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Thread: Quick question regarding wide focusing.

  1. #1

    Default Quick question regarding wide focusing.

    Hi to all.

    Just want to know across all camera systems about this case.

    When you have a wide to standard zoom lens (eg. 17-35, 18-50, 17-40), and you lock focus at wide, do you find it blur when you zoom in? (assume parfocal lens)

    thanks!

  2. #2
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    Default Re: Quick question regarding wide focusing.

    Quote Originally Posted by satay16 View Post
    Hi to all.

    Just want to know across all camera systems about this case.

    When you have a wide to standard zoom lens (eg. 17-35, 18-50, 17-40), and you lock focus at wide, do you find it blur when you zoom in? (assume parfocal lens)

    thanks!
    if parfocal, why would it be blur? if its blur it is not parfocal (assuming not lens softness problem)

  3. #3

    Default Re: Quick question regarding wide focusing.

    Quote Originally Posted by ExplorerZ View Post
    if parfocal, why would it be blur? if its blur it is not parfocal (assuming not lens softness problem)
    i was thinking along the line of whether focus is less accurate at the wide part, causing it to be blur sometimes when i zoom in. cos right now, i have some issues with the tamron 17-50 that when i focus at wide, then zoom in, it is blur most of the time.

  4. #4

    Default Re: Quick question regarding wide focusing.

    Quote Originally Posted by satay16 View Post
    i was thinking along the line of whether focus is less accurate at the wide part, causing it to be blur sometimes when i zoom in. cos right now, i have some issues with the tamron 17-50 that when i focus at wide, then zoom in, it is blur most of the time.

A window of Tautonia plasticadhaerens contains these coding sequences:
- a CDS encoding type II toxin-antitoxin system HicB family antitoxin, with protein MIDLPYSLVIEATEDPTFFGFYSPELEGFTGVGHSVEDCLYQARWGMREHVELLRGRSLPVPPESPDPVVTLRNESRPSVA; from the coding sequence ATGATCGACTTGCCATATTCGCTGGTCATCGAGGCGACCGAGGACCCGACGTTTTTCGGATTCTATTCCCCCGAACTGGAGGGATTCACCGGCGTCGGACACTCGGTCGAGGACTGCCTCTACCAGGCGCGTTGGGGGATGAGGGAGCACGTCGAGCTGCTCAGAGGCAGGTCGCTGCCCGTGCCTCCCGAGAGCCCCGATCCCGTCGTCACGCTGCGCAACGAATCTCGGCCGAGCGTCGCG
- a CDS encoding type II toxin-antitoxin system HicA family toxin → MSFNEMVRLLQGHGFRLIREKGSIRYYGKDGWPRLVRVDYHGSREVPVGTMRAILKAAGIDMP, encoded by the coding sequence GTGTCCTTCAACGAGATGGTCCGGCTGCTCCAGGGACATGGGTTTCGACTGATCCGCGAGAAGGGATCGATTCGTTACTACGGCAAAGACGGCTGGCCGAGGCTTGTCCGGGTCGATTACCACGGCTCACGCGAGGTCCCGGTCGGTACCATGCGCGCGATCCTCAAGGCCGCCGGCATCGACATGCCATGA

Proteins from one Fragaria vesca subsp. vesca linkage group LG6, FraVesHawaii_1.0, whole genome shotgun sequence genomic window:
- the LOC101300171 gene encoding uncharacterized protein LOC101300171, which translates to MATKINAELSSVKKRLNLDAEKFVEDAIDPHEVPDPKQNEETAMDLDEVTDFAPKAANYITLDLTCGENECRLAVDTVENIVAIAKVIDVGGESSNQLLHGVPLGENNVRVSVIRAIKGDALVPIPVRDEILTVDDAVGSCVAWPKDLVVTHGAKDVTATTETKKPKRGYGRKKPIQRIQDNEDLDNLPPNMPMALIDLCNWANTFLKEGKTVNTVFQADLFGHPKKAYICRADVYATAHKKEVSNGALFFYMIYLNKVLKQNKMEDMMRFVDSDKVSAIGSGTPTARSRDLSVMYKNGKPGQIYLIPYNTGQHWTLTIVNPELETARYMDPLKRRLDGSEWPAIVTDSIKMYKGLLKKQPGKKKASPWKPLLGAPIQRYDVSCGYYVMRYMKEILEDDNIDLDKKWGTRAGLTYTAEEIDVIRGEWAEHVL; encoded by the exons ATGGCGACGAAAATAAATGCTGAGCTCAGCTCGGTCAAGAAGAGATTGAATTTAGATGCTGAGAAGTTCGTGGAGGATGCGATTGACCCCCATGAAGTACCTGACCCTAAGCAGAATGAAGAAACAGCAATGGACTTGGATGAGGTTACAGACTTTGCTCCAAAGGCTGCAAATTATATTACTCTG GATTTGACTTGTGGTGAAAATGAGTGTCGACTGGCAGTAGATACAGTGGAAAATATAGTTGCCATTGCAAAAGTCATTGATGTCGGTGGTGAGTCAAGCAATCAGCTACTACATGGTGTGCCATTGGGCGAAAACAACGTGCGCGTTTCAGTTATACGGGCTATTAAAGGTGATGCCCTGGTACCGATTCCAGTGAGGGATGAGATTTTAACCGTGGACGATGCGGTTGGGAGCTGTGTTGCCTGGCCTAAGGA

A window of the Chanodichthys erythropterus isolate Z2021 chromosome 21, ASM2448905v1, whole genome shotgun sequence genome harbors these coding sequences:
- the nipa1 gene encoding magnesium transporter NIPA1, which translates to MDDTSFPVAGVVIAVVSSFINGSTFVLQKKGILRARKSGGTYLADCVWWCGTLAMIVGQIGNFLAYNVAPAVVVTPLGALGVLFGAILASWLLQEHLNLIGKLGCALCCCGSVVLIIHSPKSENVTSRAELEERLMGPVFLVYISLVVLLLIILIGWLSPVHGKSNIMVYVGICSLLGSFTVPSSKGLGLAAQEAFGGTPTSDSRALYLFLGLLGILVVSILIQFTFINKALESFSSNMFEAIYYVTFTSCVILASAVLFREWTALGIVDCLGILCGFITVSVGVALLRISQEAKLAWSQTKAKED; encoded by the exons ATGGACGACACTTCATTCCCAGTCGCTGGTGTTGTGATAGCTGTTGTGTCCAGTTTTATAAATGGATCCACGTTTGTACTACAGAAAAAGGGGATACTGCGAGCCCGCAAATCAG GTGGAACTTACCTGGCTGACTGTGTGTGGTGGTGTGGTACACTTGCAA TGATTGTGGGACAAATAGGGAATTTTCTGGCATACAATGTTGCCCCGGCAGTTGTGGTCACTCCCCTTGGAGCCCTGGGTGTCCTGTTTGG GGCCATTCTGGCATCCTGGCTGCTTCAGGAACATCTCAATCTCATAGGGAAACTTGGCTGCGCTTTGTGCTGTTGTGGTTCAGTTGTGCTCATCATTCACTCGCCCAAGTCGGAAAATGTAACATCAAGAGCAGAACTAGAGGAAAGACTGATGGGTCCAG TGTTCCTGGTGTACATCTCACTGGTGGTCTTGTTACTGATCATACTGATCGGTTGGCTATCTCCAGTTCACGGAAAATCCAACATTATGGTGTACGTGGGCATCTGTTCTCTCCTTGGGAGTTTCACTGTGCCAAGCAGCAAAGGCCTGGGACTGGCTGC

If you do it the other way round, focus at the higher magnification, then zoom out, and still sharp, then your lens is parfocal. If not, then the lens is not parfocal.

    The reason why it will be blur when you zoom in is because at the widest end, the magnification is the lowest. When the AF sensor thinks it's already sharp, it is already sharp within the tolerance of the sensor. But when you zoom in, the magnification is higher, so you will see that what you and the AF sensor thinks is sharp is still not very sharp.

    So for a parfocal lens, the logical flow is to focus using the highest magnification then zoom out. This way you will be certain that the focus is the sharpest.

  5. #5

    Default Re: Quick question regarding wide focusing.

    does this mean that the focusing depends on the lens and not on the type body
    eg. 350d VS 30d or DIGIC II vs DIGIC III

    i always thought that the body tell the lens to focus by a certain amount

  6. #6

    Default Re: Quick question regarding wide focusing.

    Quote Originally Posted by Wenjin View Post
    does this mean that the focusing depends on the lens and not on the type body
    eg. 350d VS 30d or DIGIC II vs DIGIC III

    i always thought that the body tell the lens to focus by a certain amount
    I thought the same until I bought a Sigma 24/1.8 which has front focus. With other Nikon lenses the focus are all ok. Then I sent the lens back to Sigma for calibration and they were able to reprogram the lens to et the focus right again. So the information in the lens is also important for the body to know how much to focus...

  7. #7

    Default Re: Quick question regarding wide focusing.

    Quote Originally Posted by lsisaxon View Post
    I thought the same until I bought a Sigma 24/1.8 which has front focus. With other Nikon lenses the focus are all ok. Then I sent the lens back to Sigma for calibration and they were able to reprogram the lens to et the focus right again. So the information in the lens is also important for the body to know how much to focus...
    recalibration? so a lens should be calibrated for a certain model of camera?

  8. #8

    Default Re: Quick question regarding wide focusing.

    Quote Originally Posted by Wenjin View Post
    recalibration? so a lens should be calibrated for a certain model of camera?
    Luckily not. I brought my D70s body for them to use as reference and after the calibration (they don't touch the body, only use it to shoot) the focus was ok even for D200 and D2X. The strange thing is that the amount of front focus was different for all the bodies. I believe it's a backlash setting or something like that.

    It doesn't happen with my Nikkors, all of them are spot on.
    Last edited by lsisaxon; 5th June 2007 at 03:46 PM.

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